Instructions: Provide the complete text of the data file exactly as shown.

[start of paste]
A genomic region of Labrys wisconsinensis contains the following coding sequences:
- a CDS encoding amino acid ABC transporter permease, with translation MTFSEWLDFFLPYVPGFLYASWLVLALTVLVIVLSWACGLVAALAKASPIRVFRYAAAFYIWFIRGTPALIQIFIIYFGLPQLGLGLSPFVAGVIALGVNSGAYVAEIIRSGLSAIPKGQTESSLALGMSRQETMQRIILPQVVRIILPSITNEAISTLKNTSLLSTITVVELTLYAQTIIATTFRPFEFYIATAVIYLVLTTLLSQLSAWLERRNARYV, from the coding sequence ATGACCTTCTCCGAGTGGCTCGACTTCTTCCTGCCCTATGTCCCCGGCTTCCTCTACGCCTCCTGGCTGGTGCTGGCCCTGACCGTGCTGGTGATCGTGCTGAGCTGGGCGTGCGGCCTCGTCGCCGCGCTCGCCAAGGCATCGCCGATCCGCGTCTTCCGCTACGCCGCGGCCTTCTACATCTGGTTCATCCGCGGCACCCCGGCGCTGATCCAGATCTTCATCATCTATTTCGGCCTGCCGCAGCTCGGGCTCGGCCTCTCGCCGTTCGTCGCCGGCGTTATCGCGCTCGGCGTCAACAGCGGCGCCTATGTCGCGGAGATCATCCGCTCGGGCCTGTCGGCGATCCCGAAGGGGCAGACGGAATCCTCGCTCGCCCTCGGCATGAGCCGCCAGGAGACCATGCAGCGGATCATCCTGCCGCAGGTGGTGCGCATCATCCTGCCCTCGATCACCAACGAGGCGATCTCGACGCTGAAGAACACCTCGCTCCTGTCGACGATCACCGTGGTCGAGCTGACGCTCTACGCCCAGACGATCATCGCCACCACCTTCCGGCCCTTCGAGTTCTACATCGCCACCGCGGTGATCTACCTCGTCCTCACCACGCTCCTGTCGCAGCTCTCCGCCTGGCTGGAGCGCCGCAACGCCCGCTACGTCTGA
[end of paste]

A genomic region of Labrys wisconsinensis contains the following coding sequences:
- a CDS encoding amino acid ABC transporter permease, with translation MTFSEWLDFFLPYVPGFLYASWLVLALTVLVIVLSWACGLVAALAKASPIRVFRYAAAFYIWFIRGTPALIQIFIIYFGLPQLGLGLSPFVAGVIALGVNSGAYVAEIIRSGLSAIPKGQTESSLALGMSRQETMQRIILPQVVRIILPSITNEAISTLKNTSLLSTITVVELTLYAQTIIATTFRPFEFYIATAVIYLVLTTLLSQLSAWLERRNARYV, from the coding sequence ATGACCTTCTCCGAGTGGCTCGACTTCTTCCTGCCCTATGTCCCCGGCTTCCTCTACGCCTCCTGGCTGGTGCTGGCCCTGACCGTGCTGGTGATCGTGCTGAGCTGGGCGTGCGGCCTCGTCGCCGCGCTCGCCAAGGCATCGCCGATCCGCGTCTTCCGCTACGCCGCGGCCTTCTACATCTGGTTCATCCGCGGCACCCCGGCGCTGATCCAGATCTTCATCATCTATTTCGGCCTGCCGCAGCTCGGGCTCGGCCTCTCGCCGTTCGTCGCCGGCGTTATCGCGCTCGGCGTCAACAGCGGCGCCTATGTCGCGGAGATCATCCGCTCGGGCCTGTCGGCGATCCCGAAGGGGCAGACGGAATCCTCGCTCGCCCTCGGCATGAGCCGCCAGGAGACCATGCAGCGGATCATCCTGCCGCAGGTGGTGCGCATCATCCTGCCCTCGATCACCAACGAGGCGATCTCGACGCTGAAGAACACCTCGCTCCTGTCGACGATCACCGTGGTCGAGCTGACGCTCTACGCCCAGACGATCATCGCCACCACCTTCCGGCCCTTCGAGTTCTACATCGCCACCGCGGTGATCTACCTCGTCCTCACCACGCTCCTGTCGCAGCTCTCCGCCTGGCTGGAGCGCCGCAACGCCCGCTACGTCTGA